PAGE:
Looking Deeper into MPAA's Copyright Agenda
It's time to rethink copyright law, say the U.S. Register of Copyrights and the chairman of the U.S. House Judiciary Committee. Hearings, speeches, and lots of quiet maneuvering have begun to shape "the next great copyright act." Last week, Motion Picture Association of America president, former senator Chris Dodd, laid out his vision for copyright in a speech to the L.A. Copyright Society and an op-ed in the Huffington Post. Invoking the U.S. Constitution and the Founders as allies for Hollywood's cause, he dropped some hints about the positions that MPAA might take in the upcoming months and years. If those statements are any guide, we’re going to have some misinformation to sort through. Here’s a reality check.
Don't Be So Sure You've Got The Founders On Your Side
Dodd claims that copyright as we know it is what "the founders of this republic intended." Hardly. The first copyright act in the U.S, passed in 1790 by some of the same people who helped write the Constitution and the Bill of Rights, was very limited. It covered only books, maps, and charts - not music, theater, pamphlets, newspapers, sculpture, or any other 18th-century creative medium. The Founders' copyrights lasted 14 years, with an option to renew for another 14. Today, of course, copyright covers nearly all written, visual, sculptural, architectural, and performing art, not to mention computer software and games, and it lasts for the author's life plus 70 years. We suspect that if anyone had described today’s copyright system to, say, Thomas Jefferson, he would have been shocked. By all means, let’s look at how the Founders thought copyright should work, as one guidepost for fixing today’s law.
Sometimes Copyright Hinders Free Speech, And Denying the Conflict Doesn't Make It Go Away
Dodd told a gathering of entertainment industry lawyers "it bears repeating that copyright encourages free expression – it does not hinder it." He seems to believe that because copyright helps some artists and authors earn income from their expression, copyright and free expression are never in conflict. Of course that's ridiculous. Practically weekly, people use copyright law, and laws like the Digital Millennium Copyright Act, to suppress and chill free speech. They silence critics with copyright takedowns. They make blogs disappear from the Internet based on nothing more than allegations of infringement. They threaten university researchers with crippling lawsuits for delivering papers on computer security. That’s why any discussion about copyright reform should start by recognizing the importance of balance between the rights of copyright holders and other values we hold dear, like free speech and due process of law.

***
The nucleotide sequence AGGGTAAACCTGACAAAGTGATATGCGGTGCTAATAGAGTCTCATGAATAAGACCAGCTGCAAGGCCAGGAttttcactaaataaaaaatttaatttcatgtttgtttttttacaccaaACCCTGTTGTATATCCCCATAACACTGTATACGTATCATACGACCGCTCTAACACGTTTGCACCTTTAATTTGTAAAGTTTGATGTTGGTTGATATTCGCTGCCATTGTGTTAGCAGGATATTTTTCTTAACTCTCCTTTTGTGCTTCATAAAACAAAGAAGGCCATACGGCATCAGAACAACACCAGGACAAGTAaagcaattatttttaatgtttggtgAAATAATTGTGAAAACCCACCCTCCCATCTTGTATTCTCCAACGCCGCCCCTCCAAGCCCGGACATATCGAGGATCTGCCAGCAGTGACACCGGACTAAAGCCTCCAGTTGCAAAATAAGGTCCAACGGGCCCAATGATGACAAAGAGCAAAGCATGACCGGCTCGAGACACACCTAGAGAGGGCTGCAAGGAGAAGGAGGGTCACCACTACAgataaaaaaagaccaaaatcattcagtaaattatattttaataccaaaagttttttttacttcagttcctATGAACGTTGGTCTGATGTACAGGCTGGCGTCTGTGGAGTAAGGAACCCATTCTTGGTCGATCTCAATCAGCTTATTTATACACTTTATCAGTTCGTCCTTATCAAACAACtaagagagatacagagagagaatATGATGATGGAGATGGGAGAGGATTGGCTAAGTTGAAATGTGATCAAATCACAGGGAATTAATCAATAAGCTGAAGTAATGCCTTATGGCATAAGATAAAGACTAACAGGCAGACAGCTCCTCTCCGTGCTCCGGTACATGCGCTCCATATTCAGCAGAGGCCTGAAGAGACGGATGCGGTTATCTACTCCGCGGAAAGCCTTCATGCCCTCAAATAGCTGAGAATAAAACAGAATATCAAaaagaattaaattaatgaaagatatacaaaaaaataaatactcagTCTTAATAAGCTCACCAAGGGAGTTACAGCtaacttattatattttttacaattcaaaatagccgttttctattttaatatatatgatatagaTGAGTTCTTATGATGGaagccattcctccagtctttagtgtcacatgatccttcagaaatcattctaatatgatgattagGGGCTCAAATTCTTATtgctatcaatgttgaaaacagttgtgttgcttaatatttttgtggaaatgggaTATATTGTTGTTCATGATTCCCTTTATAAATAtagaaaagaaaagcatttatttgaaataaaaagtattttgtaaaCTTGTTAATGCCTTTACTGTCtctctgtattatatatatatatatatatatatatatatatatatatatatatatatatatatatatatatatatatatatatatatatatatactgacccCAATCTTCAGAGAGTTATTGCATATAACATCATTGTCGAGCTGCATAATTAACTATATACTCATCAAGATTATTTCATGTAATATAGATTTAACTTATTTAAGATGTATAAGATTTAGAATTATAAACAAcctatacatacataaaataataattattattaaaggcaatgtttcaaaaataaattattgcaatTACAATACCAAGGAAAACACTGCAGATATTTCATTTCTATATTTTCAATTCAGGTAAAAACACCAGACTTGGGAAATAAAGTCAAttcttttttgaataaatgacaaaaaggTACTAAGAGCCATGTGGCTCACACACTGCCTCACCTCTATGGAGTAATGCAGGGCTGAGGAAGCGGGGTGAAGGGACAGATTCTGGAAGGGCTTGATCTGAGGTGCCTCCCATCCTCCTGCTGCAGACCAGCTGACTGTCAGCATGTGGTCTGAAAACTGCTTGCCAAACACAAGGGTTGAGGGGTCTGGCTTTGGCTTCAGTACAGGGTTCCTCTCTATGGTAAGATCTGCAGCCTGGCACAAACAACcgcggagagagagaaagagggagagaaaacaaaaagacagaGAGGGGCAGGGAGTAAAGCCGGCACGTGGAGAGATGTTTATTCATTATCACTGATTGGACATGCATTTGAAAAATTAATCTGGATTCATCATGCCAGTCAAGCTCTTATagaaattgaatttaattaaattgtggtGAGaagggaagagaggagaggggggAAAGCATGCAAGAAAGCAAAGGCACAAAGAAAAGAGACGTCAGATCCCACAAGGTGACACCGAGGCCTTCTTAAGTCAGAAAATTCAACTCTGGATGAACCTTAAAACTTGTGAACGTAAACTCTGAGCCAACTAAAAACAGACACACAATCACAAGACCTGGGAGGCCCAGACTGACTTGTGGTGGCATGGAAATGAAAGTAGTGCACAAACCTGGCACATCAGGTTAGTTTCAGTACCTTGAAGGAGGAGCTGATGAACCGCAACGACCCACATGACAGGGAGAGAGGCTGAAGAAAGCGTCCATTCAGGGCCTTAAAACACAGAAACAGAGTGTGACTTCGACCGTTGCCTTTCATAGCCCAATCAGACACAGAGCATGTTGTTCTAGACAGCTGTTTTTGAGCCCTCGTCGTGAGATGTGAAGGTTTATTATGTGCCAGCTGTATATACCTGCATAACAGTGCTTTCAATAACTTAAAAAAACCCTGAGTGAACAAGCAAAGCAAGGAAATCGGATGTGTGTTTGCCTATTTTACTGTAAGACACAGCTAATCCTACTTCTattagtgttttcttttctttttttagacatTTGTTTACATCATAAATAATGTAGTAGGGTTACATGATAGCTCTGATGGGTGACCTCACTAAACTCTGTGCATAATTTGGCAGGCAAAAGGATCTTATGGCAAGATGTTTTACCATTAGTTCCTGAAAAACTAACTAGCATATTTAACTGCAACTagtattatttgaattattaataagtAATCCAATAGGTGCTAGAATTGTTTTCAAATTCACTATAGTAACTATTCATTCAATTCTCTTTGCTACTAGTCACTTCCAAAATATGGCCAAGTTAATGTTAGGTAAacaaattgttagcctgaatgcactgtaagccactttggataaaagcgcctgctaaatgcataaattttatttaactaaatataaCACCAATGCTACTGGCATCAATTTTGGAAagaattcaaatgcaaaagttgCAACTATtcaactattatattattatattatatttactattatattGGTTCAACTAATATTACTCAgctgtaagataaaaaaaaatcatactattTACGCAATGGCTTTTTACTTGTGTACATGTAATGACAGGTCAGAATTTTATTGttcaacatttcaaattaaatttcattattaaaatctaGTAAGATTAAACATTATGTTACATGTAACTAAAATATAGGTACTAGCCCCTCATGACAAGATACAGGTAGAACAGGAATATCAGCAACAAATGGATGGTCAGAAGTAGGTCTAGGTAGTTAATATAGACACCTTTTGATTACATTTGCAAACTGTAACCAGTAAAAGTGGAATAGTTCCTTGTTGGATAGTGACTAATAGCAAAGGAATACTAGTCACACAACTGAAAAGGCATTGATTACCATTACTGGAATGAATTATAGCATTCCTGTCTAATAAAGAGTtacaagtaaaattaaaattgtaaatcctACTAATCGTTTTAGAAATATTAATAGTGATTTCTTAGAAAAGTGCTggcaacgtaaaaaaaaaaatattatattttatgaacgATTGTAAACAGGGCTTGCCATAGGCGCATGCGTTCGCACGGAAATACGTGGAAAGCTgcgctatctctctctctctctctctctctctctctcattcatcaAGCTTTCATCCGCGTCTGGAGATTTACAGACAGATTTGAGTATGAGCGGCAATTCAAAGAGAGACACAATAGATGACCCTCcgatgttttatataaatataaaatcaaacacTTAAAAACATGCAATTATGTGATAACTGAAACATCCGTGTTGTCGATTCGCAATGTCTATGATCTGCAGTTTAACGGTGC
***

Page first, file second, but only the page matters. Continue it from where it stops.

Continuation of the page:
Copyright Should Accommodate Innovation - Not Just The Innovation That Hollywood Approves
Dodd notes that "technology and the marketplace are evolving faster than the law" and suggests that copyright "should be broad enough to apply to new technologies that might develop in the future." We agree, but we suspect Dodd has a different understanding of “apply.” We’ve seen decades of scorched-earth lawsuits against new technologies, most recently targeting Internet video technologies like Cablevision's remote DVR, Aereo's mini-antenna system, and DISH's Ad Hopper. Content industry lawyers seem to think that copyright owners should have veto power and a cut of the profits from any value created by new technologies and new business models that use copyrighted works. That's not actually what copyright law says - some things, like public performances of creative works, are given to the copyright holder to profit from, while some things, like private transmissions over the Internet from a lawful source, are free for everyone to do. And that is as it should be.
On the other hand, new technologies sometimes take away the rights of users, consumers, tinkerers, and remixers. Copyright law may need an update to fix these problems. For example, we could use some clarity on whether digital works can be resold, lent, given away, etc., just like physical books. We also need a strong affirmative right to repair and tinker with our devices – even if those devices include software locked down with DRM.
Democracy Is Messy When You Actually Let The People Participate
Dodd laments that "today, the copyright debate, as we have all learned, is far more polarized," and he worries that "consensus on these issues . . . will not be easy." This is of course a reference to the defeat of SOPA and PIPA, which were to be Dodd's major legislative victories when he left the Senate for the MPAA in 2011. But that wasn’t the result of polarization – it was participation. Millions of Americans made their voices heard on SOPA and PIPA, moving the debate out of the smoke-filled room and into the sunlight. Making law with the consensus of just a few industry leaders may be easier, but it’s not better. And after SOPA, copyright law just can't be made that way anymore.
And Now, Down to Business
So what changes will MPAA be pushing for? It's clear that they have not abandoned their efforts to force Internet companies that handle user-generated content to become copyright police. Whether through taking down entire domains (as SOPA would have done), cutting off sources of funding, or being able to threaten Internet companies with massive lawsuits, the entertainment industries still want the power to decide what can be on the Internet and what can't. Expect also an effort to extend the term of copyright yet again - in Mr. Dodd's words, to "promote distribution and enjoyment of America's most beloved stories and characters."
At EFF, we have a different agenda. In the coming months, we will be writing about, and organizing to promote, real copyright reform. Copyright law belongs to all of us, and it can reflect the values we want – if we all stay involved. We hope you’ll stand with us.